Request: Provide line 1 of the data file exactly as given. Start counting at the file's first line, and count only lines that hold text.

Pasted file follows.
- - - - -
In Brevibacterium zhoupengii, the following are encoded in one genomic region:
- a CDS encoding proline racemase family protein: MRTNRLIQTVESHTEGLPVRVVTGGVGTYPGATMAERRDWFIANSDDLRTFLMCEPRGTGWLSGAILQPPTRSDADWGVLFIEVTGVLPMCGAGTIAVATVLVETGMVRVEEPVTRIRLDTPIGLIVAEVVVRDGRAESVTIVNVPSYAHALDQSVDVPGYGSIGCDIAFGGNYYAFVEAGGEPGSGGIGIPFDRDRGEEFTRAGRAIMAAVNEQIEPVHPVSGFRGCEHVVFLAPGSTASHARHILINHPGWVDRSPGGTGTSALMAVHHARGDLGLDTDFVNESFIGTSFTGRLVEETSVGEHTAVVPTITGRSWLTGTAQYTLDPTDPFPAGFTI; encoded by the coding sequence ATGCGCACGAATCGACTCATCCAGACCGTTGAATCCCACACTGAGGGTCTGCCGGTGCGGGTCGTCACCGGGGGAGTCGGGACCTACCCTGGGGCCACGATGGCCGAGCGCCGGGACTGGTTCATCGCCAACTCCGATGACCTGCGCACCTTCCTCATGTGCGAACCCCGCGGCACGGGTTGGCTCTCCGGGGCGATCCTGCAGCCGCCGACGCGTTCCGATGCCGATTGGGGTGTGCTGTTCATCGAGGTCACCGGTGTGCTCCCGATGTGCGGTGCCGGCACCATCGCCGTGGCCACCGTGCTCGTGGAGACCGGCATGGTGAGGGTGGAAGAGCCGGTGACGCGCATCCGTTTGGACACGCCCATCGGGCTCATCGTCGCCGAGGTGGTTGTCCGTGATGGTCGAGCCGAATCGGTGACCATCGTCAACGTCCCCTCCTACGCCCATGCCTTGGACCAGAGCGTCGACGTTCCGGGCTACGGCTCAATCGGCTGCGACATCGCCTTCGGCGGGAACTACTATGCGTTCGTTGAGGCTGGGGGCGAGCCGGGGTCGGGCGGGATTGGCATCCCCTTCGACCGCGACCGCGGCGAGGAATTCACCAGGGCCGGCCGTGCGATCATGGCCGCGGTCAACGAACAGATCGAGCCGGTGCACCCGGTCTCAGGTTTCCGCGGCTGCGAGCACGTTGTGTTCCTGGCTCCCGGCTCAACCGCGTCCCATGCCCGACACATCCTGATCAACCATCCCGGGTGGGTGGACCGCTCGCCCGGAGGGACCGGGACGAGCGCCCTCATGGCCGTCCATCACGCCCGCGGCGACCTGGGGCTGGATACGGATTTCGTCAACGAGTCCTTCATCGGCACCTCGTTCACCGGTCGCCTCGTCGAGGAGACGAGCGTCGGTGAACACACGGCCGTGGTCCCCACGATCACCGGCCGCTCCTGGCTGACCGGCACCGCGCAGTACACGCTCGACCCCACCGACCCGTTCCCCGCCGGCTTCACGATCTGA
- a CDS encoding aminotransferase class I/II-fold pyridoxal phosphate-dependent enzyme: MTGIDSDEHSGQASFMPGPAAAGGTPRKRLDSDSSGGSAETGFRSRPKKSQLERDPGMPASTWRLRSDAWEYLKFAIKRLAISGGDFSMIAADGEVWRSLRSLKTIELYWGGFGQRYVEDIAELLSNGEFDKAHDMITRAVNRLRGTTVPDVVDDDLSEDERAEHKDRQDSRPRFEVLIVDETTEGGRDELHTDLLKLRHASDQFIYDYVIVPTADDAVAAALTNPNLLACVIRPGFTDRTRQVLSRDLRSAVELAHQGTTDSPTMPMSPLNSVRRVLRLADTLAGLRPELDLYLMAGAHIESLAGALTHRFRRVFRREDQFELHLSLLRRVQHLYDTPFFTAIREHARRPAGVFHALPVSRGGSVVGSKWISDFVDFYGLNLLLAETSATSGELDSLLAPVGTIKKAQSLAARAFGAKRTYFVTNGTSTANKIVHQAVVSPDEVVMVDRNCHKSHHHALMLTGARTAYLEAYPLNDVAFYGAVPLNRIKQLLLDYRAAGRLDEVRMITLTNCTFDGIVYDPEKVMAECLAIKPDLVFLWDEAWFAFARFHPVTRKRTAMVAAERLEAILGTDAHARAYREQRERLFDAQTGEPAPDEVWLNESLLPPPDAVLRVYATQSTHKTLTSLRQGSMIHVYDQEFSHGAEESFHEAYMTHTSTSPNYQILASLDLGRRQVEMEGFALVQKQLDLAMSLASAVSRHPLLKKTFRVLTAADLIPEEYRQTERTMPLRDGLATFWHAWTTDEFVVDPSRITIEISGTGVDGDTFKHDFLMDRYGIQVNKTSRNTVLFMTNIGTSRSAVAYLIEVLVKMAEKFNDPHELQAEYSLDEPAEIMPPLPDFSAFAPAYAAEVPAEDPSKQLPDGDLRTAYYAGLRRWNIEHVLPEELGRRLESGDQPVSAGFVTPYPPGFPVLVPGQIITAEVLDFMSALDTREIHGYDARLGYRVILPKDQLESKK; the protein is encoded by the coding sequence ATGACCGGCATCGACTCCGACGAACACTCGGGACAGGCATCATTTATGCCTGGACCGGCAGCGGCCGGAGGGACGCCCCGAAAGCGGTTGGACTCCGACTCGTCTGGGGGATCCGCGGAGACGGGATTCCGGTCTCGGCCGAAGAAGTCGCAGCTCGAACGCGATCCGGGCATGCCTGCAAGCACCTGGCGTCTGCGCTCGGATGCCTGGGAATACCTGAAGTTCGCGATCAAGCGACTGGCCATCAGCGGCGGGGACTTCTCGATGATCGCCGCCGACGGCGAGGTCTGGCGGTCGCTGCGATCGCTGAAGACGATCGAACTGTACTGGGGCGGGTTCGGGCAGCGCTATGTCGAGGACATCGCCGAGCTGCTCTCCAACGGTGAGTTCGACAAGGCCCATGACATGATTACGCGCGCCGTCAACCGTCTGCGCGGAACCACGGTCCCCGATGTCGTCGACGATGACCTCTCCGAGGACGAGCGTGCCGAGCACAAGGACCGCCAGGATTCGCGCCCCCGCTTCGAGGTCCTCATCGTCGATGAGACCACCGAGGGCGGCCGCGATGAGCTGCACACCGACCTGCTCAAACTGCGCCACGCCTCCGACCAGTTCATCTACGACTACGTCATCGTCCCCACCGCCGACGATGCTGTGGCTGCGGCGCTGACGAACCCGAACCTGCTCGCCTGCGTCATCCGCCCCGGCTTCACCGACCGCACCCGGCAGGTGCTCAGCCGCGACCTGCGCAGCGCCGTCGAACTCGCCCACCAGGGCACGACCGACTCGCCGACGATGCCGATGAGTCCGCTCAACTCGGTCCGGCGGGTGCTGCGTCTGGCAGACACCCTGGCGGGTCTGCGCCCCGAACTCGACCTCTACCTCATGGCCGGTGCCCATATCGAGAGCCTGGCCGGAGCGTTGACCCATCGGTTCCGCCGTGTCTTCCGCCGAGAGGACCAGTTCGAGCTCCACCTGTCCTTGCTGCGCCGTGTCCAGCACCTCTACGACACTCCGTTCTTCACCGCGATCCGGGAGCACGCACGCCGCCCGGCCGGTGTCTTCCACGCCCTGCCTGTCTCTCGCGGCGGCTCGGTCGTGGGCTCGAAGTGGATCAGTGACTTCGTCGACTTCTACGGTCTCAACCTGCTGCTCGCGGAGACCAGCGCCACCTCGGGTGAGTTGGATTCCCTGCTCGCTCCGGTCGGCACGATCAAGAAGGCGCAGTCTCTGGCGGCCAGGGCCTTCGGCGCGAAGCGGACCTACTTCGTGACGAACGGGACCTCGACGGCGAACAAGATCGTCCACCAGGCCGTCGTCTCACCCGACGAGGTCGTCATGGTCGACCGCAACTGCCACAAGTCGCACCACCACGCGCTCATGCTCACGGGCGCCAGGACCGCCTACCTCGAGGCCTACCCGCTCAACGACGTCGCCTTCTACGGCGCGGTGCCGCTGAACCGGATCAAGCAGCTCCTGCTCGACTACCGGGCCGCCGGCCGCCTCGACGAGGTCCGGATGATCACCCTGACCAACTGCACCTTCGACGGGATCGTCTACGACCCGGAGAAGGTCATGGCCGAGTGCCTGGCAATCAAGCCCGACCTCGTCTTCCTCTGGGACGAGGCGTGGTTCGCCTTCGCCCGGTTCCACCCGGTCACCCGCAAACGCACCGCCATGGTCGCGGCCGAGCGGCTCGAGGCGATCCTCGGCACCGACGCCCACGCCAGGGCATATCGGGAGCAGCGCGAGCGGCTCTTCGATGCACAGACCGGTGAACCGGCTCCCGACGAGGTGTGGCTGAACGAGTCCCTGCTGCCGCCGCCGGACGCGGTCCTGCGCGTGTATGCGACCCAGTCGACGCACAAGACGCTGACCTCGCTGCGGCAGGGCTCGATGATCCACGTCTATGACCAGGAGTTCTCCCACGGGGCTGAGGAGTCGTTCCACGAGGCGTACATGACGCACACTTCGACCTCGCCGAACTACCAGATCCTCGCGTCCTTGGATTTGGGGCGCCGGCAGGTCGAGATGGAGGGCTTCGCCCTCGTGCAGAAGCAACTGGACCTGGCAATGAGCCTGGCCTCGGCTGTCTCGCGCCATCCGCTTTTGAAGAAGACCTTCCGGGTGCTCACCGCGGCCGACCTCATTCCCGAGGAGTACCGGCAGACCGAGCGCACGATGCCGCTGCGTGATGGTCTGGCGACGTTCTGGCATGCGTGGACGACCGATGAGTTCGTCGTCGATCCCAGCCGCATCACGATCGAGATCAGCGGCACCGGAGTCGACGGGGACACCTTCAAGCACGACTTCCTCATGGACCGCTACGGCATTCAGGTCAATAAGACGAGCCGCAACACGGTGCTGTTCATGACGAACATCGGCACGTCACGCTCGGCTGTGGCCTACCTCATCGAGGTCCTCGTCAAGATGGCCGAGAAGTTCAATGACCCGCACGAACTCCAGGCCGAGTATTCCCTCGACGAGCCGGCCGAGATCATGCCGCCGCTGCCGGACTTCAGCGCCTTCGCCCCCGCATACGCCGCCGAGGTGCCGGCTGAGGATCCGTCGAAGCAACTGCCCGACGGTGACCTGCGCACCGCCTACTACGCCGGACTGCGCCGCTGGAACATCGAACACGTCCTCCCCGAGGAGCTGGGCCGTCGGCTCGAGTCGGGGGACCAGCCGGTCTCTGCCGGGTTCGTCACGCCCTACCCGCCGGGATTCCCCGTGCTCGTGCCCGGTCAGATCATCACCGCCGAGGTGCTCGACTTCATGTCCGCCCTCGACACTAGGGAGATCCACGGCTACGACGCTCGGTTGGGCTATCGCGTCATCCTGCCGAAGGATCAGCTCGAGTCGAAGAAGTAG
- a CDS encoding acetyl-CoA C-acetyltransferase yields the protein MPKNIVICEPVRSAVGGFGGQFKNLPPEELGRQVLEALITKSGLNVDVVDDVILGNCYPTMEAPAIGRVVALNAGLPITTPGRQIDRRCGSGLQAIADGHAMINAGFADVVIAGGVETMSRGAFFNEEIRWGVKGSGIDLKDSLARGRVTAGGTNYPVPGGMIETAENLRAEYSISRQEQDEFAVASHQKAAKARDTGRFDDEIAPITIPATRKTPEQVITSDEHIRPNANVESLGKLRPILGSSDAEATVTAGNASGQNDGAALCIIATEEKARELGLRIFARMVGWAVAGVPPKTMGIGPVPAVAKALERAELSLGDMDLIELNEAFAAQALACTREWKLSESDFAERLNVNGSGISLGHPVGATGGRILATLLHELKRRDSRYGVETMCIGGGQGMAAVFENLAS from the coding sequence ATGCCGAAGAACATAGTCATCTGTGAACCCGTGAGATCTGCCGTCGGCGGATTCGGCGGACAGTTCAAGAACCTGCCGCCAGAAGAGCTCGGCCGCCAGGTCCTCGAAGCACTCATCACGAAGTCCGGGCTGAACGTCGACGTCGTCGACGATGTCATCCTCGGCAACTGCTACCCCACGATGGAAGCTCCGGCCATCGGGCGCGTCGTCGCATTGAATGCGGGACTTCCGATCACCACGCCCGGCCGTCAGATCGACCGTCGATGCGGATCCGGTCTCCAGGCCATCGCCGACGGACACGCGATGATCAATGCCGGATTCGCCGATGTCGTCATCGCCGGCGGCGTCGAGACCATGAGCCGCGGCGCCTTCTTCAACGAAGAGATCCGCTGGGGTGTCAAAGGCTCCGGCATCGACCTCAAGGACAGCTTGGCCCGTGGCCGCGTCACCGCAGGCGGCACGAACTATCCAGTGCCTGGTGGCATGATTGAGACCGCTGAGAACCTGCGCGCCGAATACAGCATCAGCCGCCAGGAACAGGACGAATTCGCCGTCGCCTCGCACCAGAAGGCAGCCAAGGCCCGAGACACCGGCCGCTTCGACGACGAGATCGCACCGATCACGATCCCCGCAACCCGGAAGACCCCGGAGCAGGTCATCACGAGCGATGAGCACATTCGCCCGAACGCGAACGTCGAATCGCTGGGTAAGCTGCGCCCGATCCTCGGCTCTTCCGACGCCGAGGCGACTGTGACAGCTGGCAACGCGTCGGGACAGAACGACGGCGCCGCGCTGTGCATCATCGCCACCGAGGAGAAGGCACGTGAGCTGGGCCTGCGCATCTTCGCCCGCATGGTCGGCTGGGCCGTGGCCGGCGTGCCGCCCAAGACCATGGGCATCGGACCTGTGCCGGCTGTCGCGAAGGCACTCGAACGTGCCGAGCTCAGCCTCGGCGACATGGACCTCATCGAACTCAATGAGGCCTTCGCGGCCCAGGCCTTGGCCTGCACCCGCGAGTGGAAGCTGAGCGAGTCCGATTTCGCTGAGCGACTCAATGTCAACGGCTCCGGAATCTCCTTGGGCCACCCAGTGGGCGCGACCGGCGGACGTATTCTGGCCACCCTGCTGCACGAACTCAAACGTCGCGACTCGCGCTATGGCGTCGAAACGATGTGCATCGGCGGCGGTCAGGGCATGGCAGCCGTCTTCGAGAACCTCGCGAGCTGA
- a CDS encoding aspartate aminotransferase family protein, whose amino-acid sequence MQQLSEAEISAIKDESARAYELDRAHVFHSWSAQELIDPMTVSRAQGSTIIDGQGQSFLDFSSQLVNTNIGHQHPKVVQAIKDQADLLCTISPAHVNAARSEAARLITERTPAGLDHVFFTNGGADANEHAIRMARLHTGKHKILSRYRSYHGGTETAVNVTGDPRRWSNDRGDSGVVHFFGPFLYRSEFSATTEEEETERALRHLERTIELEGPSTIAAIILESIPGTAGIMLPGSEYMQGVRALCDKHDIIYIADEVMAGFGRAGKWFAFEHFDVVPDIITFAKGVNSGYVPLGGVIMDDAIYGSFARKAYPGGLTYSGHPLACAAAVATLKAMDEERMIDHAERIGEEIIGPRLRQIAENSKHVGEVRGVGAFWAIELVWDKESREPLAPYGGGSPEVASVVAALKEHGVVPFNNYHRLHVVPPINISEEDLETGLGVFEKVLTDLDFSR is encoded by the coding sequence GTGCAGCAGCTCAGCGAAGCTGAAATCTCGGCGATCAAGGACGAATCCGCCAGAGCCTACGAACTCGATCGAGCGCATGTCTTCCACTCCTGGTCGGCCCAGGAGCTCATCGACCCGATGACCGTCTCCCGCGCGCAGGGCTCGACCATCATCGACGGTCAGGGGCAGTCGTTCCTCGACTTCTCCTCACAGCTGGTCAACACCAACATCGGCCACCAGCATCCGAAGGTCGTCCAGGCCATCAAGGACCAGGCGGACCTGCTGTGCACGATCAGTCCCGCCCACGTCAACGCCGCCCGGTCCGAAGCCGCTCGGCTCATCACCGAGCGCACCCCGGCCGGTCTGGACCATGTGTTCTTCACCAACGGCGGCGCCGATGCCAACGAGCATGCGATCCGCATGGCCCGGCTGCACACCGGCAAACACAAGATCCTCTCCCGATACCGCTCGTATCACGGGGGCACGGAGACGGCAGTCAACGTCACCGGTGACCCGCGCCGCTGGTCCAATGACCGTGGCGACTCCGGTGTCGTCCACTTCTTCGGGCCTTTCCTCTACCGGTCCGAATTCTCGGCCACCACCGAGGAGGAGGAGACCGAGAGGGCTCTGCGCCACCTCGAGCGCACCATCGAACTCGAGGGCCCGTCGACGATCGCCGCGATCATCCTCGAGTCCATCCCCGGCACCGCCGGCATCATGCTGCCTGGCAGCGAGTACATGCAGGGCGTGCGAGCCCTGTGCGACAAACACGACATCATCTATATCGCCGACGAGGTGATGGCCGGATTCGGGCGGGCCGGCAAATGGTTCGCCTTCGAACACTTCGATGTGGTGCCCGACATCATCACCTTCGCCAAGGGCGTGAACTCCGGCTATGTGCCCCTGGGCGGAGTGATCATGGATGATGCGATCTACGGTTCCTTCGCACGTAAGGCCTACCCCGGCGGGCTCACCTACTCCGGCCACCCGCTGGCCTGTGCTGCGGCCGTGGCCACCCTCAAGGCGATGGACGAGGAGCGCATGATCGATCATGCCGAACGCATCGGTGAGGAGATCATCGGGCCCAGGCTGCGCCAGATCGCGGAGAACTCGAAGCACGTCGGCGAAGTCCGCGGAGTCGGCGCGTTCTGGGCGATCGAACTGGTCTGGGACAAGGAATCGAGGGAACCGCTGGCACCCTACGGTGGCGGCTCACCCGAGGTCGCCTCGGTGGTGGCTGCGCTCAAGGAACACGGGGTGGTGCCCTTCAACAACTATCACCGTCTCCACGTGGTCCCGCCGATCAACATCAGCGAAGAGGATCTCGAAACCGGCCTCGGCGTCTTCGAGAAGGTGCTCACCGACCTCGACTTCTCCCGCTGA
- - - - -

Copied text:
In Brevibacterium zhoupengii, the following are encoded in one genomic region: